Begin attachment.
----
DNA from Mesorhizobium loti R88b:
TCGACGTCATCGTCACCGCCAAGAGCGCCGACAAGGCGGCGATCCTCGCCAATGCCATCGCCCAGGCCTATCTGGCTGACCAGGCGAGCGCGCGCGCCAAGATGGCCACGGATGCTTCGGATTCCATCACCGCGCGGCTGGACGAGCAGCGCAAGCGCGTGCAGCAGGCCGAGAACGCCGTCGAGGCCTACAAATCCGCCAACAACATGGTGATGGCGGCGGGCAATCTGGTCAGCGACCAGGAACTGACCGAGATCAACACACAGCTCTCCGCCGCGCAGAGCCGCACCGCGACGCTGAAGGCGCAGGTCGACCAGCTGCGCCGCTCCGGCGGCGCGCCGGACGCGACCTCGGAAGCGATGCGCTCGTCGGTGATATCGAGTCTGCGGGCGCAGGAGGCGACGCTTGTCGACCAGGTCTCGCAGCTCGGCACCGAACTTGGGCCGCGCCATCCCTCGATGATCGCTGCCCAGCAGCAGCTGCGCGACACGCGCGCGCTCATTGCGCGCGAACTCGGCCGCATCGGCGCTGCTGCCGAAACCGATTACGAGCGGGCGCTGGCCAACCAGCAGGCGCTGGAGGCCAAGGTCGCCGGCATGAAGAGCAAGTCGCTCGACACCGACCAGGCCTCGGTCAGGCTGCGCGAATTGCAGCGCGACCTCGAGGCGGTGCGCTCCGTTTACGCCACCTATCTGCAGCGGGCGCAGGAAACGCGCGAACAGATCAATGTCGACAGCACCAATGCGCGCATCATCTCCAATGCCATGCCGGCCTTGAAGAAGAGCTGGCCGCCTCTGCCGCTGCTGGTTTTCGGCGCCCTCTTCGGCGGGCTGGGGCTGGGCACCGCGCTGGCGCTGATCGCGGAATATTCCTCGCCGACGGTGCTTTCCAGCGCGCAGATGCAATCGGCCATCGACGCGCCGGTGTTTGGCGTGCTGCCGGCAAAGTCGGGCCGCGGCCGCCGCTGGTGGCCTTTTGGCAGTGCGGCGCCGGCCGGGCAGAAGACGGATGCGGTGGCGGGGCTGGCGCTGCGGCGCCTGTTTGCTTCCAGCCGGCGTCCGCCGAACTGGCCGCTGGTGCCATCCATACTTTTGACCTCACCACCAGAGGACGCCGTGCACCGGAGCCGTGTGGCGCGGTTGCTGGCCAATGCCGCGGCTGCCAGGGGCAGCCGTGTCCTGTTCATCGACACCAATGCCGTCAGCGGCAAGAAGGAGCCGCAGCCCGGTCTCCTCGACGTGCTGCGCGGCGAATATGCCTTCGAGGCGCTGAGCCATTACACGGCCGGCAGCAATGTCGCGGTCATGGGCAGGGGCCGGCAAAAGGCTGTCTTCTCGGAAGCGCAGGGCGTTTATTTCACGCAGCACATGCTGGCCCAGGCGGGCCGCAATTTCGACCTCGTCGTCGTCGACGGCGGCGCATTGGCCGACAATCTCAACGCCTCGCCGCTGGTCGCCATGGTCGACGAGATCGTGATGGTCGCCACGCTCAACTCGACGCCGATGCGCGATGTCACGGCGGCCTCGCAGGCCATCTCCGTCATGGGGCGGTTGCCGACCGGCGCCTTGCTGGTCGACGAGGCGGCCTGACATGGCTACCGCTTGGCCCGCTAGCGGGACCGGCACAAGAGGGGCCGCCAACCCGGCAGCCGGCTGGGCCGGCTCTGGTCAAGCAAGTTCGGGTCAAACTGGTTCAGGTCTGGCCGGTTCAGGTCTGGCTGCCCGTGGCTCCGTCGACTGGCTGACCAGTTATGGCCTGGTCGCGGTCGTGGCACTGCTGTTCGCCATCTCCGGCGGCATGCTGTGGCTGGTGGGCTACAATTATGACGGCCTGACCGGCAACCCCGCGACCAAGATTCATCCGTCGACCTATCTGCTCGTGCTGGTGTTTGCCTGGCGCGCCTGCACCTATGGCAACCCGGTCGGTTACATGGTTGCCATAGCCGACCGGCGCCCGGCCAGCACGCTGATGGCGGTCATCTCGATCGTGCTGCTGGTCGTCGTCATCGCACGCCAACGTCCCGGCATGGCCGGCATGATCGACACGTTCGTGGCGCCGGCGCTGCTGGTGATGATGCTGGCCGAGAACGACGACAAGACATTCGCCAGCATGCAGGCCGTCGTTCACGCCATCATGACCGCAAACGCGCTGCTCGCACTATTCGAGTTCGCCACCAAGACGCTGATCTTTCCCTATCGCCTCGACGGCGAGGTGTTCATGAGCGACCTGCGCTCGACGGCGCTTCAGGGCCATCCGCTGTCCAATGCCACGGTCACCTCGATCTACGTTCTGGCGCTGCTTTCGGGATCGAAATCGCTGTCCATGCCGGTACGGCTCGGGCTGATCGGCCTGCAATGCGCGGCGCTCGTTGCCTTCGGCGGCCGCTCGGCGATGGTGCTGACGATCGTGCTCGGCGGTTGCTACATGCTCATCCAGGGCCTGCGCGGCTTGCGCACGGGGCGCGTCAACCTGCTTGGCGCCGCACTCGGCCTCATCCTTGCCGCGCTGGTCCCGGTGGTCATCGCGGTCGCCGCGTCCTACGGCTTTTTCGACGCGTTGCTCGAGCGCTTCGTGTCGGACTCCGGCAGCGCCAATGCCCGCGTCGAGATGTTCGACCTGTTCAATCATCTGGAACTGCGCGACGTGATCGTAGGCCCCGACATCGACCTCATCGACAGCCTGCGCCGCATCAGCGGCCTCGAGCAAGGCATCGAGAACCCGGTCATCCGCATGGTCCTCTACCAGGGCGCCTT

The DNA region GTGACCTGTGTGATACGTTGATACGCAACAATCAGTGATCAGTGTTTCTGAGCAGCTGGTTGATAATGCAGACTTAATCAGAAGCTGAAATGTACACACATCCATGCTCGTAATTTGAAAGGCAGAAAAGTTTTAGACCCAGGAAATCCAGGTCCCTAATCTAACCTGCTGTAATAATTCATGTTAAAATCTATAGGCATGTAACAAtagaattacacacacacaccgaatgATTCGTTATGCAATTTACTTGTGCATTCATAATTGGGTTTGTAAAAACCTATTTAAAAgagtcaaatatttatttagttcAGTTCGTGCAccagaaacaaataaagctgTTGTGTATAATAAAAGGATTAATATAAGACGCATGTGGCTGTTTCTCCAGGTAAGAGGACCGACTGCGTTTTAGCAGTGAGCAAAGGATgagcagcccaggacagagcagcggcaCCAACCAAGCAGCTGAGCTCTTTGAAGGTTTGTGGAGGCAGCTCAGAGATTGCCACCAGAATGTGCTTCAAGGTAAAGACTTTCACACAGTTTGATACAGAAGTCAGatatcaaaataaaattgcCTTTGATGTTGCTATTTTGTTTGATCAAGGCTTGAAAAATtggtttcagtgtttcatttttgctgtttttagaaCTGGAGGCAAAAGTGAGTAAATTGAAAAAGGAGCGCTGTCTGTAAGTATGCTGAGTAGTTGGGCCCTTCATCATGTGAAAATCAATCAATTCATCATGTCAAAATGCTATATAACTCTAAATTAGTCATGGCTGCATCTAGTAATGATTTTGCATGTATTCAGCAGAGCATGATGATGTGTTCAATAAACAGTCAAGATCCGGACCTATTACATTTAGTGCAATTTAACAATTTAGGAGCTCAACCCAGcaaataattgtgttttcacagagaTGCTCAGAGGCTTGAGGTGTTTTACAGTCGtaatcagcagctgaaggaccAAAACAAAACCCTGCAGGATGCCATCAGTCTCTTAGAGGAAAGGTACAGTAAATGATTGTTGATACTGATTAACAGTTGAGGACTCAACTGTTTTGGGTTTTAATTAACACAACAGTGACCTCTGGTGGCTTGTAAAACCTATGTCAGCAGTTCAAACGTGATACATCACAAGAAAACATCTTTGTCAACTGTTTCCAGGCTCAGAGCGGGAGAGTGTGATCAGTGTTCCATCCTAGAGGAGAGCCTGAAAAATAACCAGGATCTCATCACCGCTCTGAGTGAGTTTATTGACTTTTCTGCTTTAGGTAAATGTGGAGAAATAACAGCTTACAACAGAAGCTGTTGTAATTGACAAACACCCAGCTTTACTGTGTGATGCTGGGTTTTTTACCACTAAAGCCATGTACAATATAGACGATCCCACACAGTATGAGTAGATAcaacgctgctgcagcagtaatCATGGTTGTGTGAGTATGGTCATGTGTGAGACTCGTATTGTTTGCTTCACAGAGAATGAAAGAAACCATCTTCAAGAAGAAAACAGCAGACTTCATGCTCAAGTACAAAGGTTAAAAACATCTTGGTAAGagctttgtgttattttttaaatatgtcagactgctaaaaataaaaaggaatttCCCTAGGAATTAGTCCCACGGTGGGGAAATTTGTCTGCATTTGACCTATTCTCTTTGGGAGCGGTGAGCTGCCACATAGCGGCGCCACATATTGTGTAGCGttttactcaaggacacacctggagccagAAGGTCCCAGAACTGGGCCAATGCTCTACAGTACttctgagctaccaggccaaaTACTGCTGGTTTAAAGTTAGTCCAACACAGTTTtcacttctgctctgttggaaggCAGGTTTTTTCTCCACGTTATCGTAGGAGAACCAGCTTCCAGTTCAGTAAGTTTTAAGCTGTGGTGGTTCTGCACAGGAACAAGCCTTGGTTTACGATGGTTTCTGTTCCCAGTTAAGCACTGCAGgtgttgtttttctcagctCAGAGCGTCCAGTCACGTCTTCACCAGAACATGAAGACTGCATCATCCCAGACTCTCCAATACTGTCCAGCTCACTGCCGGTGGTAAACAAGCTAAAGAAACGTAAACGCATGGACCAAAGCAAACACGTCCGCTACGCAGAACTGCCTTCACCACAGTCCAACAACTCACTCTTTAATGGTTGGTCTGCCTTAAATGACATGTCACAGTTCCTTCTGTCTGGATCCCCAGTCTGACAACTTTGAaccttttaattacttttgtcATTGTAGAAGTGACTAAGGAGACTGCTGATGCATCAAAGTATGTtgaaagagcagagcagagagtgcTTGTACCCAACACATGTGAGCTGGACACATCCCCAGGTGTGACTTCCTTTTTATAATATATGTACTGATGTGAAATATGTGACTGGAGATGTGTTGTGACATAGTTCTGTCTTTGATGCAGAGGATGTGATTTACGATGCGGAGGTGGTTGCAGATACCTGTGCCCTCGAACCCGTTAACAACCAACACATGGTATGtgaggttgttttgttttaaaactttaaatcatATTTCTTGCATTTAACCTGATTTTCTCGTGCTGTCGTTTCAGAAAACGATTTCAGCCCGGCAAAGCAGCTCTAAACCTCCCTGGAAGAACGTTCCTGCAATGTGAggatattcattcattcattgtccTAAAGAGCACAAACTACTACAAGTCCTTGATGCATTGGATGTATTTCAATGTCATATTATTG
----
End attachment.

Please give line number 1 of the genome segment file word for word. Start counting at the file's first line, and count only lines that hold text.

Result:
DNA from Mesorhizobium loti R88b: